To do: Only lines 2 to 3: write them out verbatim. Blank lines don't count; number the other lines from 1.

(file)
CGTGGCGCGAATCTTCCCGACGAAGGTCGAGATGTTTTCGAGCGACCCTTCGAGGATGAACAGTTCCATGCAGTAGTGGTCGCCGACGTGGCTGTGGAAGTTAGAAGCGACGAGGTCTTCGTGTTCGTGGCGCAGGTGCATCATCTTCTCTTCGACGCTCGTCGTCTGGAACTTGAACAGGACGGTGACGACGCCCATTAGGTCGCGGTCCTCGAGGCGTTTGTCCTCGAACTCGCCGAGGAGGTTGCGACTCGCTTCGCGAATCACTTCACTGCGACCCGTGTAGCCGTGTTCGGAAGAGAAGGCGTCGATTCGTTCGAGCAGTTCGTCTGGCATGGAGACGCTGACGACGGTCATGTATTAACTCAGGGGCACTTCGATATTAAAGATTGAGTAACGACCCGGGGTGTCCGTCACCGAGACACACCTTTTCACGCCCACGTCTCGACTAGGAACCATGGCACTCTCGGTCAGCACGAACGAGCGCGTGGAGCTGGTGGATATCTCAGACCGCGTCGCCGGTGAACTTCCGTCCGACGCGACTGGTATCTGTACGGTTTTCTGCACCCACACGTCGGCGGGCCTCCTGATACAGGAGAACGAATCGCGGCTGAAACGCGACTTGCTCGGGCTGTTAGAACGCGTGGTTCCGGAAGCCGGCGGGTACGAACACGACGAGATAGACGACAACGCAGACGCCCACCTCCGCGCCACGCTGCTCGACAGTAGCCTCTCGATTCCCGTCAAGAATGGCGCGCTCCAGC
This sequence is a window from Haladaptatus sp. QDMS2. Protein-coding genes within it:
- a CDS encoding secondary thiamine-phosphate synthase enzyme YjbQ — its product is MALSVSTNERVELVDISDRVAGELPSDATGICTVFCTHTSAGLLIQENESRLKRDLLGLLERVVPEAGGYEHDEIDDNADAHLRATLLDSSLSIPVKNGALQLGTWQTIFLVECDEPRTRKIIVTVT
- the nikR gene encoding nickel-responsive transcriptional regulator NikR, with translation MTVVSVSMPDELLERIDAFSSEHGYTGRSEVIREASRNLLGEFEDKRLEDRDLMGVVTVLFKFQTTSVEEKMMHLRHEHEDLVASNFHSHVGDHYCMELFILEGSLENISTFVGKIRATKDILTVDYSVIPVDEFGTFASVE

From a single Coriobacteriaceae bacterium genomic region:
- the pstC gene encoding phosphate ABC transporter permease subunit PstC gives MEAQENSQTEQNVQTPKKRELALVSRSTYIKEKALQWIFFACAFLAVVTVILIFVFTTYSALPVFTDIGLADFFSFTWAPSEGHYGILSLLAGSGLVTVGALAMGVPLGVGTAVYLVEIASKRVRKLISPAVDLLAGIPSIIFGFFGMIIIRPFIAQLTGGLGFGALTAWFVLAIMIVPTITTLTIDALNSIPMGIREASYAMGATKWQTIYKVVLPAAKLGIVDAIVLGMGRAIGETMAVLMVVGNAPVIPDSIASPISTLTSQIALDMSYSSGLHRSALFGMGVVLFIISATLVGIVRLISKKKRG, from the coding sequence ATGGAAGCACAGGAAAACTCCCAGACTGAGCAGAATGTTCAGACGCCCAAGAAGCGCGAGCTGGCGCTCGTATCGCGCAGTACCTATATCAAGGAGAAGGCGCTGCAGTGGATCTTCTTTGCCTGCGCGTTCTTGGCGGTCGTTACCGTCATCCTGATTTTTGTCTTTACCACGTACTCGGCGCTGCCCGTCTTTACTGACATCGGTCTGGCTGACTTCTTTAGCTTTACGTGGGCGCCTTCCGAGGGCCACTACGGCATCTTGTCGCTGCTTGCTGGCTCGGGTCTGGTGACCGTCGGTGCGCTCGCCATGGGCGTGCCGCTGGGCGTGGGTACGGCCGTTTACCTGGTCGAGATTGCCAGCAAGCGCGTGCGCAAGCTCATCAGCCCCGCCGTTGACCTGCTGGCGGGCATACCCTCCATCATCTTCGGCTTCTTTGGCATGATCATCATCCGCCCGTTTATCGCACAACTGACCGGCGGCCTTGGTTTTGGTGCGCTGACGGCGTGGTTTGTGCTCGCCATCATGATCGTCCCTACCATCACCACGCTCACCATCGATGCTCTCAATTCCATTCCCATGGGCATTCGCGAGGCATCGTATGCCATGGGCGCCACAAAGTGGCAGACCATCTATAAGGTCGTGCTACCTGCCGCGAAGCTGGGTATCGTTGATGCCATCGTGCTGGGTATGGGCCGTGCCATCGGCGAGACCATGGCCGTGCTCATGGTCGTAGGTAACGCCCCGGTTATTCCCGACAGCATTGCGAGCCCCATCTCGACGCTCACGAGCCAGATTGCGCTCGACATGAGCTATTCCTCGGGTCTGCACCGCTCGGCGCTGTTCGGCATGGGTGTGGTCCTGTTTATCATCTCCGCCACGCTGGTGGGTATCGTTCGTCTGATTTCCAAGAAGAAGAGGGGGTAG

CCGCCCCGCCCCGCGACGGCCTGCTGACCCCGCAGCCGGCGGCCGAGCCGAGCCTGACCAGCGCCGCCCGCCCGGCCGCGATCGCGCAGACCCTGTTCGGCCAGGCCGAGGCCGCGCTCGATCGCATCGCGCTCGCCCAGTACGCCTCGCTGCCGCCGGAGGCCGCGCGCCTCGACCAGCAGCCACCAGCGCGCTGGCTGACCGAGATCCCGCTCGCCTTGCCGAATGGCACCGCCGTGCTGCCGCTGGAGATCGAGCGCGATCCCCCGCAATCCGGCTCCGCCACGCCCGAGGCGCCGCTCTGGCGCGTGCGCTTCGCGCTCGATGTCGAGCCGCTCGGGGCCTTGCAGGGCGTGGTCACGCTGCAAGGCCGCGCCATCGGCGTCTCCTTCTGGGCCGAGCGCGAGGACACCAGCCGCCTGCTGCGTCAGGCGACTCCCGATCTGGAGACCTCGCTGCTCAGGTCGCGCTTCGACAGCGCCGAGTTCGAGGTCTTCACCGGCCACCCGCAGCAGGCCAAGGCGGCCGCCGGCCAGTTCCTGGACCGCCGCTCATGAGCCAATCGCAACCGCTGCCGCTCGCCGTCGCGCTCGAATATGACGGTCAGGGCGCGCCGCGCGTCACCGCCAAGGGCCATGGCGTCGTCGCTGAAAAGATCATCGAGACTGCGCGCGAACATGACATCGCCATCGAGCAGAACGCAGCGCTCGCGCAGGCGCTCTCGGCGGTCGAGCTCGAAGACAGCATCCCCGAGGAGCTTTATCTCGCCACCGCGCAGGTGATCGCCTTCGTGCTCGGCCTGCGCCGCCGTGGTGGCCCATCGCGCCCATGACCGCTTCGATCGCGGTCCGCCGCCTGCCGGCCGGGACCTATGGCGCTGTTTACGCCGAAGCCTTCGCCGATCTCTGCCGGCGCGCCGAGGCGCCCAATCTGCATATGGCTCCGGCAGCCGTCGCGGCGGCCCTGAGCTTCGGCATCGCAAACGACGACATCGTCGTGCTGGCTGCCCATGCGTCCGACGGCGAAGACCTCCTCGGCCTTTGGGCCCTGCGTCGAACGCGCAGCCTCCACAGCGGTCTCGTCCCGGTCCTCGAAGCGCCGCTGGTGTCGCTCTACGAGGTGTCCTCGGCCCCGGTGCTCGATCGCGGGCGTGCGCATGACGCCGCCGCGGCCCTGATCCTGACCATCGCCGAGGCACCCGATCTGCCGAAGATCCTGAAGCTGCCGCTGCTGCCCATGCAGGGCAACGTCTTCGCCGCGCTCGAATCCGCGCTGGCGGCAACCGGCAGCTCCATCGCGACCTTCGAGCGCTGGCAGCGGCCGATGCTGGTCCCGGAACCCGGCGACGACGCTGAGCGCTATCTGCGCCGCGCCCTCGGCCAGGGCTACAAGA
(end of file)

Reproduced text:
This sequence is a window from Haladaptatus sp. QDMS2. Protein-coding genes within it:
- a CDS encoding secondary thiamine-phosphate synthase enzyme YjbQ — its product is MALSVSTNERVELVDISDRVAGELPSDATGICTVFCTHTSAGLLIQENESRLKRDLLGLLERVVPEAGGYEHDEIDDNADAHLRATLLDSSLSIPVKNGALQLGTWQTIFLVECDEPRTRKIIVTVT